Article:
How Does Ibuprofen Actually Work?
What happens inside your body after you pop an Advil
Hangovers, pulled muscles, menstrual cramps, the flu: Ibuprofen is the first line of defense for all sorts of things. You know the drug is working because it dulls the pain or takes the edge off a fever, but what, exactly, is making this happen?
Ibuprofen — brand name Advil, Motrin, and more — belongs to a class of drugs that physicians call nonsteroidal anti-inflammatory drugs, or NSAIDs. In practice, this means that ibuprofen relieves pain by blocking cells’ production of prostaglandins, one of several compounds responsible for inflammation — which is the body’s response to injury.
After an injury, the immune system rallies to prevent infection. As part of the body’s inflammatory response, damaged cells begin releasing arachidonic acid, a natural chemical that latches onto cyclooxygenase, an enzyme that helps create compounds necessary for blood flow. Together, they produce what’s called prostaglandin H2 — ibuprofen’s primary target.
Prostaglandins do helpful things, such as forming or removing blood clots, but they also cause pain in the process. “When you have something like a bruise or a headache or a cut, prostaglandins are created in those areas and basically cause that throbbing feeling and sometimes warmth around the area,” says anesthesiologist Viet Cai, a Harvard Medical faculty physician at Beth Israel Deaconess Medical Center in Boston.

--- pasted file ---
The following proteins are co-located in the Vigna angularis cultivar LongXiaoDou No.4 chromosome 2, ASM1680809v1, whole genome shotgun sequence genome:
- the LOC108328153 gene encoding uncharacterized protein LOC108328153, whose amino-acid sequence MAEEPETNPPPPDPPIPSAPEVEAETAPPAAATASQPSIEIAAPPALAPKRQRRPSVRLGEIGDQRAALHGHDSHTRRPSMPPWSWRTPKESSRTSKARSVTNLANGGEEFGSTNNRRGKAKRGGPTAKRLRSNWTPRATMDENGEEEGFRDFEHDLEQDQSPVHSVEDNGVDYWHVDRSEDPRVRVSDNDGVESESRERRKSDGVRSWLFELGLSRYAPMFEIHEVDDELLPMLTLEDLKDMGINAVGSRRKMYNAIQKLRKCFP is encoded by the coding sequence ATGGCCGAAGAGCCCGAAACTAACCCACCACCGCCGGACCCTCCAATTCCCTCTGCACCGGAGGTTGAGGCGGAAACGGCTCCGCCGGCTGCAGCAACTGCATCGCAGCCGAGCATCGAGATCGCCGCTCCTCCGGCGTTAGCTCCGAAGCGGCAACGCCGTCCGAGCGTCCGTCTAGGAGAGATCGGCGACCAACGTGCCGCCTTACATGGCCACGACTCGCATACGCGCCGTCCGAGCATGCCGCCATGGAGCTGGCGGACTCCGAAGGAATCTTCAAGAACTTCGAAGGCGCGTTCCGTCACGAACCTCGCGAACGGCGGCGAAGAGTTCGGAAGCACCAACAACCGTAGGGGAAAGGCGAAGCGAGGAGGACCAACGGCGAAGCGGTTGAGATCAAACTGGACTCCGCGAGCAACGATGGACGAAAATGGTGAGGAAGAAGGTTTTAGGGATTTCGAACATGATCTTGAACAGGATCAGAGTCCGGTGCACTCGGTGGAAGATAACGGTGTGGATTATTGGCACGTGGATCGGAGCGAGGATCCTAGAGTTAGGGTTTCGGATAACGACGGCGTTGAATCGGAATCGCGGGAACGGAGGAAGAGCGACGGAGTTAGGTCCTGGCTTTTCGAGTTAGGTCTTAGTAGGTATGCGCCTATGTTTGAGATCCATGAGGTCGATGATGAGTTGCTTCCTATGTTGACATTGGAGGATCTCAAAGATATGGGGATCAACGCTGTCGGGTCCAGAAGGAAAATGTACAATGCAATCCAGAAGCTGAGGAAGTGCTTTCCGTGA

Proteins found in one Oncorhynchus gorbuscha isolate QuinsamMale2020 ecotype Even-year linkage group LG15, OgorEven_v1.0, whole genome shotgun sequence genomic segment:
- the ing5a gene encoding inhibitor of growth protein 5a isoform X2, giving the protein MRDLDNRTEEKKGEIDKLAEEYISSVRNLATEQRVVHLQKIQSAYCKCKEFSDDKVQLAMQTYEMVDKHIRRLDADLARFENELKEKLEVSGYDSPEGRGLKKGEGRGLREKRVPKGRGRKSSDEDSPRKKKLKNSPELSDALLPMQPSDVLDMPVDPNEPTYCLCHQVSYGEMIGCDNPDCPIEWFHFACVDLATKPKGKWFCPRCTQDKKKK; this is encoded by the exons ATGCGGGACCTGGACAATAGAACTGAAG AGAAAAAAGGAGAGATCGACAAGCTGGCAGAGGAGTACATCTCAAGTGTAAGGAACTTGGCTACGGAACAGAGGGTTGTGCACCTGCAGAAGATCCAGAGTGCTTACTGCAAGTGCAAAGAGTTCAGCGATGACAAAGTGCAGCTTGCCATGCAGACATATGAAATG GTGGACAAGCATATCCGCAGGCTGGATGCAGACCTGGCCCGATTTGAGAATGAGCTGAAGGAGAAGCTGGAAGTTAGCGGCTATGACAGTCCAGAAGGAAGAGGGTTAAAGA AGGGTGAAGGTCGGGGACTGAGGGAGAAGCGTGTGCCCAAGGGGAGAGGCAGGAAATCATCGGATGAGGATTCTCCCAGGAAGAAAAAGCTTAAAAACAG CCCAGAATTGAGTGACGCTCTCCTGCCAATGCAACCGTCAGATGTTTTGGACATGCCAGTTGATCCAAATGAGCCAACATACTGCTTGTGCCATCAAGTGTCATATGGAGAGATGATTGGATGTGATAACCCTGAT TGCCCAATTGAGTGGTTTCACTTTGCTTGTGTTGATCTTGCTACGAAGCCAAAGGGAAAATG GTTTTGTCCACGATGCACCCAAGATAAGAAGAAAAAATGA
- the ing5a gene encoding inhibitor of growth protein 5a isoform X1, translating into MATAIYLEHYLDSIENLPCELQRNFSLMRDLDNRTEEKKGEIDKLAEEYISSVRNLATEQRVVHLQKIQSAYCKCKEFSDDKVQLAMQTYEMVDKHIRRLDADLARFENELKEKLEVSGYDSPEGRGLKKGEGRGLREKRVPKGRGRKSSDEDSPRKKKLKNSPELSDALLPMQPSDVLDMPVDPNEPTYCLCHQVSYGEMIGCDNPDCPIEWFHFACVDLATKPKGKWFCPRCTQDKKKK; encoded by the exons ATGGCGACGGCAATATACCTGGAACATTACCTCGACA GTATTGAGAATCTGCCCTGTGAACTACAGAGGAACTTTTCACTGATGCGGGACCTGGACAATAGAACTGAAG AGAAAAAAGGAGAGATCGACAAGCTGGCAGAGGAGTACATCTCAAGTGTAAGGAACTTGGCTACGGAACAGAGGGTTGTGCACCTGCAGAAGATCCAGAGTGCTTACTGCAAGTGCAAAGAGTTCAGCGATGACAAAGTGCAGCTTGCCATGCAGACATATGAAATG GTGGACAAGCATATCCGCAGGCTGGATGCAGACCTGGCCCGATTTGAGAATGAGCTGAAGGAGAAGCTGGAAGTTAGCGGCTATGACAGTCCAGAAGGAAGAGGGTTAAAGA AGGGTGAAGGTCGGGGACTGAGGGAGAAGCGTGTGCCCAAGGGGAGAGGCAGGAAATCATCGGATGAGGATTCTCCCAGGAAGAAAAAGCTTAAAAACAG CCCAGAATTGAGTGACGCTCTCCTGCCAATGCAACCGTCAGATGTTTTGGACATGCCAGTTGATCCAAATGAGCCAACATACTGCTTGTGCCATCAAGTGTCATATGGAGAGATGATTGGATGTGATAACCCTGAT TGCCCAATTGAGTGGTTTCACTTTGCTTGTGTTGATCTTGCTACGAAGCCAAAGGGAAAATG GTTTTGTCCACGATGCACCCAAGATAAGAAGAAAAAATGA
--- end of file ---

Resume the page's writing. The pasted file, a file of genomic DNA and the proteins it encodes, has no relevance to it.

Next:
Ibuprofen’s role is to halt the production of prostaglandins before it ever begins. The drug enters the bloodstream, circulates through the body, and blocks cyclooxygenase. With the enzyme out of commission, there are fewer prostaglandins available to cause pain. “That’s why people end up having less pain and less inflammation,” Cai says.
Generally, the body doesn’t miss those extra prostaglandins. However, their absence can cause side effects. Ibuprofen isn’t selective; it blocks two forms of cyclooxygenase, one of which helps with digestion and other body functions, such as blood flow. This is why people sometimes report feeling queasy after taking it. Overall, the drug is considered safe when taken as directed.